Camilla J. Knight
It is widely accepted that parents are a pivotal part of young people’s sporting journey, and over the last 4 decades there has been a substantial growth in research pertaining to youth sport parenting. The aim of this paper is to review the status of the literature pertaining to parenting in youth sport and suggest areas for future work. Specifically, the author provides a very brief history of sport parenting research before turning attention to the 3 areas of study that are currently attracting the majority of researchers’ attention: the influence of parental involvement in youth sport, factors affecting parental involvement in youth sport, and strategies to promote high-quality parental involvement. Future research directions pertaining to the sport parenting questions that are asked, the populations that are sampled, and the interventions that are developed and evaluated are subsequently provided. Finally, the paper concludes with some considerations for best practice in sport clubs and organizations that seek to foster more adaptive youth sport parenting.
Travis E. Dorsch, Alan L. Smith and Meghan H. McDonough
The purpose of this study was to enhance understanding of how parents are socialized by their children's organized youth sport participation. Five semistructured focus groups were conducted with youth sport parents (N = 26) and analyzed using qualitative methods based on Strauss and Corbin (1998). Sixty-three underlying themes reflected parents' perceived socialization experiences resulting from their children's organized youth sport participation. Each theme represented 1 of 11 subcategories of parental change, which were subsumed within four broad categories of parent sport socialization (behavior, cognition, affect, relationships). Each category of parental change was interconnected with the other three categories. Moreover, six potential moderators of parent sport socialization were documented, namely, child age, parent past sport experience, parent and child gender, child temperament, community sport context, and type of sport setting (individual or team). Together, these findings enhance understanding of parent sport socialization processes and outcomes, thus opening avenues for future research on parents in the youth sport setting.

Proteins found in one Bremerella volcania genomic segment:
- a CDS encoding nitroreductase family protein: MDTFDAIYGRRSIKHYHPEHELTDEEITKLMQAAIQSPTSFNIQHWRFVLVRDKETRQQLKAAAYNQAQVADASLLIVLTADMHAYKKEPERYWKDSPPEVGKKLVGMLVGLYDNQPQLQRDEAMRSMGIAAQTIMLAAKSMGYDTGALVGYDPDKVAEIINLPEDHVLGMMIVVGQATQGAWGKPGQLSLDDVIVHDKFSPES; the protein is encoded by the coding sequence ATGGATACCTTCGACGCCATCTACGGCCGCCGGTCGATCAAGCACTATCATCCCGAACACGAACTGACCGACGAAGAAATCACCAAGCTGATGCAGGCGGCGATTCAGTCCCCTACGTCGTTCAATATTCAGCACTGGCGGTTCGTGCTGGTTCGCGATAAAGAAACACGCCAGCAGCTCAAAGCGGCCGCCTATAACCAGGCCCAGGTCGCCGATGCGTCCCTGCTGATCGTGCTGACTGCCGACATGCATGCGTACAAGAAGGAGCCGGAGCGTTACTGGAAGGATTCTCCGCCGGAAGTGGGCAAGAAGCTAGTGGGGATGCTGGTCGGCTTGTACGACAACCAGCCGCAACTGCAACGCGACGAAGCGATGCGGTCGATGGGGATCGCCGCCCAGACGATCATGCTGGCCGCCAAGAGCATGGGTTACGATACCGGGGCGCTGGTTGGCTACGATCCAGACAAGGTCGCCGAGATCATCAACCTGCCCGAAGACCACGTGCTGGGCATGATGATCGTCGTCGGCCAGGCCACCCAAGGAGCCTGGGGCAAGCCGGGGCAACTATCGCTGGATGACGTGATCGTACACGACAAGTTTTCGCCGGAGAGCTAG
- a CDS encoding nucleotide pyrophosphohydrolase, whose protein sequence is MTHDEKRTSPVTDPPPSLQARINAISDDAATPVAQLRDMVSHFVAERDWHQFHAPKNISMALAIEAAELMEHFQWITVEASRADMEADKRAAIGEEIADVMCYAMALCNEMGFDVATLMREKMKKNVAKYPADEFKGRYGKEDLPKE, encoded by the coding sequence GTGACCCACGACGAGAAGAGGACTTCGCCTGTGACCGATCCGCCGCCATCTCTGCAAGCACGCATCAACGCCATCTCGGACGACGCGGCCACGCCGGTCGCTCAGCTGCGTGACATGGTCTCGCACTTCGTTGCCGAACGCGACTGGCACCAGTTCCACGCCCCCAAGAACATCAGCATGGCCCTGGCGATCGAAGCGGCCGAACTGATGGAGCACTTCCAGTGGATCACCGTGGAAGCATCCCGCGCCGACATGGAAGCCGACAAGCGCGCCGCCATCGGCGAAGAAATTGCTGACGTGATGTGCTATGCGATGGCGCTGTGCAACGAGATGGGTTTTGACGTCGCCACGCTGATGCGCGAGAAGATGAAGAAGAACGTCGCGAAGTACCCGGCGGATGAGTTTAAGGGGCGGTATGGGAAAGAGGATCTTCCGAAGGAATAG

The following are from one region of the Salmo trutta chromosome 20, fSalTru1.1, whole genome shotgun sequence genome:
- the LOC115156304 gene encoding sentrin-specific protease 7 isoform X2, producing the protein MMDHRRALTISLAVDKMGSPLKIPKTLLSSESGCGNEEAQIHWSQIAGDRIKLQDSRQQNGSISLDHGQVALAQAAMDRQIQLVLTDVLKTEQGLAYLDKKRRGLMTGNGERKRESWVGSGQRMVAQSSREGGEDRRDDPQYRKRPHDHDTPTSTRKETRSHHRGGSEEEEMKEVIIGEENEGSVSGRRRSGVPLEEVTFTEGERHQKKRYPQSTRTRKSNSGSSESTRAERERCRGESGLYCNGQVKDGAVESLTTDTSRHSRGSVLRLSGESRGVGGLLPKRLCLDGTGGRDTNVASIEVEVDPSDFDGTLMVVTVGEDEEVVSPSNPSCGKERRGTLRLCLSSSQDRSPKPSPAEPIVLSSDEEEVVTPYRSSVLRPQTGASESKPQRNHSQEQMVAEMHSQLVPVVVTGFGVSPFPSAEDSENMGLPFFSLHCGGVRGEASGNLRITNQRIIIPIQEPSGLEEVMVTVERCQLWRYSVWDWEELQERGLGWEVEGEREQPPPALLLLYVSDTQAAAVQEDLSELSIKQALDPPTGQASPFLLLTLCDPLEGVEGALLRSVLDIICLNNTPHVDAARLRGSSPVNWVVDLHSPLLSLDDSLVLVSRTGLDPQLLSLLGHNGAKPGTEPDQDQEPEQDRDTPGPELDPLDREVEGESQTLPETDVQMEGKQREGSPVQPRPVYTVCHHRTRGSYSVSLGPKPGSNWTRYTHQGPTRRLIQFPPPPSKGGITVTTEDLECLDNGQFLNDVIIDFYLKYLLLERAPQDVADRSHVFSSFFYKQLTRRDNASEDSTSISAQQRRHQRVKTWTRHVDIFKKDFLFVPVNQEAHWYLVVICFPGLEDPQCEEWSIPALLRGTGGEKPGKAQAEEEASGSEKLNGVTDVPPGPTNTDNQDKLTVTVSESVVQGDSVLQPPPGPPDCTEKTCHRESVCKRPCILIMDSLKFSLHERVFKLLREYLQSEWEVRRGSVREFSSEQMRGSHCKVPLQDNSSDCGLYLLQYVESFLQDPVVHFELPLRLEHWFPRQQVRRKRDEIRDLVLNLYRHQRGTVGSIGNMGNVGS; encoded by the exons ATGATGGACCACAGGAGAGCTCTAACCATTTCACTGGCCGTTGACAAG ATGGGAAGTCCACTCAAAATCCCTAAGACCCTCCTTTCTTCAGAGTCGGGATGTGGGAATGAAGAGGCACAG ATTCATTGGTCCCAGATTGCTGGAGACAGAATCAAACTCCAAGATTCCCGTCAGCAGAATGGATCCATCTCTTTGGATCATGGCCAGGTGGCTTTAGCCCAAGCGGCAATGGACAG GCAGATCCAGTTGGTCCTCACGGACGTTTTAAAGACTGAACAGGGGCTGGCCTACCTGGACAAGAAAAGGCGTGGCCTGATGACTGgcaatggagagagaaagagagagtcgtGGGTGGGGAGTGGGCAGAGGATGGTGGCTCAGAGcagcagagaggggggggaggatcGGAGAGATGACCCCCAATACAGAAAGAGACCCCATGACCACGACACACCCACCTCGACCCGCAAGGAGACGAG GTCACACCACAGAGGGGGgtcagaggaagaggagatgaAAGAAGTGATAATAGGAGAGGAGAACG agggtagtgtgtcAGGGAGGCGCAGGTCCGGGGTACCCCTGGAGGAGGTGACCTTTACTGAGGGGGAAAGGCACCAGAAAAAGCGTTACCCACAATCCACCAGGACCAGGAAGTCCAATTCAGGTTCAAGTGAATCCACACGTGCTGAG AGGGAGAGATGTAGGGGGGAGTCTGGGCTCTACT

This paper deals with the evolution of the concept of sport and the changing sport participation patterns in Europe. The concept of sport has evolved under the influence of the “Sports for All” philosophy. The entire Sports for All campaign has helped open up the definition of sport. Its borders have been shifted, both for participants and scientists. There are now more sports than ever, and more physical activities are considered sports. Sport participation is a result of a complex set of factors: facilities and organizations, patterns of sport socialization, personal motivations, and also the current changes taking place in society. In this discussion, special attention is paid to the relationship between sport socialization and sport participation patterns.
Maureen R. Weiss and Annelies Knoppers